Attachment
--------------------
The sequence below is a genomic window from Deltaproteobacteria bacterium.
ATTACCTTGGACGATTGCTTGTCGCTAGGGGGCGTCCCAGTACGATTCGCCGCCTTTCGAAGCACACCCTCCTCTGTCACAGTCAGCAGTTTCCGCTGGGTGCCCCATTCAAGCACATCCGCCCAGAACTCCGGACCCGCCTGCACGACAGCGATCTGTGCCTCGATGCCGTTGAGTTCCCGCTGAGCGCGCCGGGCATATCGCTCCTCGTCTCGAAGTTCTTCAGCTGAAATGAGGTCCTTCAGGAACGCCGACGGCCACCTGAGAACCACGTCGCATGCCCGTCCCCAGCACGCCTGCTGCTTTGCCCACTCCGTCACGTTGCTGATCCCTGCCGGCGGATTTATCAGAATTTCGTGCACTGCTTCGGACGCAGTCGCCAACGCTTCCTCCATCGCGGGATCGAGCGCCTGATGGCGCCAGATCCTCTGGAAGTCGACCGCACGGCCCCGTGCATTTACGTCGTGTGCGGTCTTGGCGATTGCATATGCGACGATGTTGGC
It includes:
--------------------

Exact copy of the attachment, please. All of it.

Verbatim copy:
The sequence below is a genomic window from Deltaproteobacteria bacterium.
ATTACCTTGGACGATTGCTTGTCGCTAGGGGGCGTCCCAGTACGATTCGCCGCCTTTCGAAGCACACCCTCCTCTGTCACAGTCAGCAGTTTCCGCTGGGTGCCCCATTCAAGCACATCCGCCCAGAACTCCGGACCCGCCTGCACGACAGCGATCTGTGCCTCGATGCCGTTGAGTTCCCGCTGAGCGCGCCGGGCATATCGCTCCTCGTCTCGAAGTTCTTCAGCTGAAATGAGGTCCTTCAGGAACGCCGACGGCCACCTGAGAACCACGTCGCATGCCCGTCCCCAGCACGCCTGCTGCTTTGCCCACTCCGTCACGTTGCTGATCCCTGCCGGCGGATTTATCAGAATTTCGTGCACTGCTTCGGACGCAGTCGCCAACGCTTCCTCCATCGCGGGATCGAGCGCCTGATGGCGCCAGATCCTCTGGAAGTCGACCGCACGGCCCCGTGCATTTACGTCGTGTGCGGTCTTGGCGATTGCATATGCGACGATGTTGGC
It includes: